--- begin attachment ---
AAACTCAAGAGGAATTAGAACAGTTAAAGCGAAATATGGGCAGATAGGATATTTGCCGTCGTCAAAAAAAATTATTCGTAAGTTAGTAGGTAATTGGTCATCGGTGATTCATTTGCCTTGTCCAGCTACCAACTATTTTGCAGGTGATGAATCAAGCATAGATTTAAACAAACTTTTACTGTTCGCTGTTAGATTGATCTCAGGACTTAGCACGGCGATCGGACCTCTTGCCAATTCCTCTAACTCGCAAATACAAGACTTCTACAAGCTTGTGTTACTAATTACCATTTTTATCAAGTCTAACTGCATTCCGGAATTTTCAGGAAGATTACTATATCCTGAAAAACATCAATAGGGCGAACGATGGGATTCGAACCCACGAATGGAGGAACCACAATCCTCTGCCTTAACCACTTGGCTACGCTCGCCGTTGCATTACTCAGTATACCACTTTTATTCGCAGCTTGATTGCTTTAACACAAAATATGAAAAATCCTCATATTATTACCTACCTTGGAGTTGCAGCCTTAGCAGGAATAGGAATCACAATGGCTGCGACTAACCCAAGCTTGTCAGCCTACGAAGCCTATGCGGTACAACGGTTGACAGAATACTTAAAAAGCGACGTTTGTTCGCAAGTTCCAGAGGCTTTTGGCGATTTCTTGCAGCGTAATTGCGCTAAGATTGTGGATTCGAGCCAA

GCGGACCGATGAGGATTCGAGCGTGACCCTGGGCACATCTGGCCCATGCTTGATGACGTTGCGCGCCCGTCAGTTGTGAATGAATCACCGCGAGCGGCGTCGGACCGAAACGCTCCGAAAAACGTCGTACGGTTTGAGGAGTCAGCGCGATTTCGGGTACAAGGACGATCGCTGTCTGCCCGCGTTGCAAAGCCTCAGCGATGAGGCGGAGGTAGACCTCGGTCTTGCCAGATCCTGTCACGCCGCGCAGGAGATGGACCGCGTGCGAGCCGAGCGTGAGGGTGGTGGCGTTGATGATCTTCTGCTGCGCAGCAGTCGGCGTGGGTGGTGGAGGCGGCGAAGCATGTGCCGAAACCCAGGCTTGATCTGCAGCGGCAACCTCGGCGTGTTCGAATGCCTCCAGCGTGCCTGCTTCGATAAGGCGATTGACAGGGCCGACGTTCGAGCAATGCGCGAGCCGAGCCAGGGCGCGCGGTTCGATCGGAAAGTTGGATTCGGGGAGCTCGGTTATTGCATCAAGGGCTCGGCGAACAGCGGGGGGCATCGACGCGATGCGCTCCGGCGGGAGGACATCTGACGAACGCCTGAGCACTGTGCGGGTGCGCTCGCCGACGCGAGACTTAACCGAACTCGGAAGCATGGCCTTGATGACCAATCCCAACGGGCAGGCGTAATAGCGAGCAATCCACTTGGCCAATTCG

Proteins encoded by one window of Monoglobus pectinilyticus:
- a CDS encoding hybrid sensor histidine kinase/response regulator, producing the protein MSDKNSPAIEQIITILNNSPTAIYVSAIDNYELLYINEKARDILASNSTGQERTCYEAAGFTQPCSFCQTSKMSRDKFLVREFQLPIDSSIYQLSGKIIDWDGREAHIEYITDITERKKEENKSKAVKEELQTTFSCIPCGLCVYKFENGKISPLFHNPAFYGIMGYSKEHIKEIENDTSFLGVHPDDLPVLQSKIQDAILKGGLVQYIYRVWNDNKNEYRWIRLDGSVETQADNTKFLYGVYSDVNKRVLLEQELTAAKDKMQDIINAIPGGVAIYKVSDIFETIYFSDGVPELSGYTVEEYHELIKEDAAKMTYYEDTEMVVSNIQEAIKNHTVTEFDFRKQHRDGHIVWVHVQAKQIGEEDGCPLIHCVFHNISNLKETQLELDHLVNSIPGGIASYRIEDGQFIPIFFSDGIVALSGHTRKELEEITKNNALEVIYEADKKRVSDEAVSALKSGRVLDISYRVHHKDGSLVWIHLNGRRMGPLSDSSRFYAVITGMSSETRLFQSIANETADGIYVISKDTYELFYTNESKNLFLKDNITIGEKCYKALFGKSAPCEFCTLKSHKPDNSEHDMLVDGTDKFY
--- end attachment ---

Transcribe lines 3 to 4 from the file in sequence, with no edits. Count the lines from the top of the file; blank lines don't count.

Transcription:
Proteins encoded by one window of Monoglobus pectinilyticus:
- a CDS encoding hybrid sensor histidine kinase/response regulator, producing the protein MSDKNSPAIEQIITILNNSPTAIYVSAIDNYELLYINEKARDILASNSTGQERTCYEAAGFTQPCSFCQTSKMSRDKFLVREFQLPIDSSIYQLSGKIIDWDGREAHIEYITDITERKKEENKSKAVKEELQTTFSCIPCGLCVYKFENGKISPLFHNPAFYGIMGYSKEHIKEIENDTSFLGVHPDDLPVLQSKIQDAILKGGLVQYIYRVWNDNKNEYRWIRLDGSVETQADNTKFLYGVYSDVNKRVLLEQELTAAKDKMQDIINAIPGGVAIYKVSDIFETIYFSDGVPELSGYTVEEYHELIKEDAAKMTYYEDTEMVVSNIQEAIKNHTVTEFDFRKQHRDGHIVWVHVQAKQIGEEDGCPLIHCVFHNISNLKETQLELDHLVNSIPGGIASYRIEDGQFIPIFFSDGIVALSGHTRKELEEITKNNALEVIYEADKKRVSDEAVSALKSGRVLDISYRVHHKDGSLVWIHLNGRRMGPLSDSSRFYAVITGMSSETRLFQSIANETADGIYVISKDTYELFYTNESKNLFLKDNITIGEKCYKALFGKSAPCEFCTLKSHKPDNSEHDMLVDGTDKFY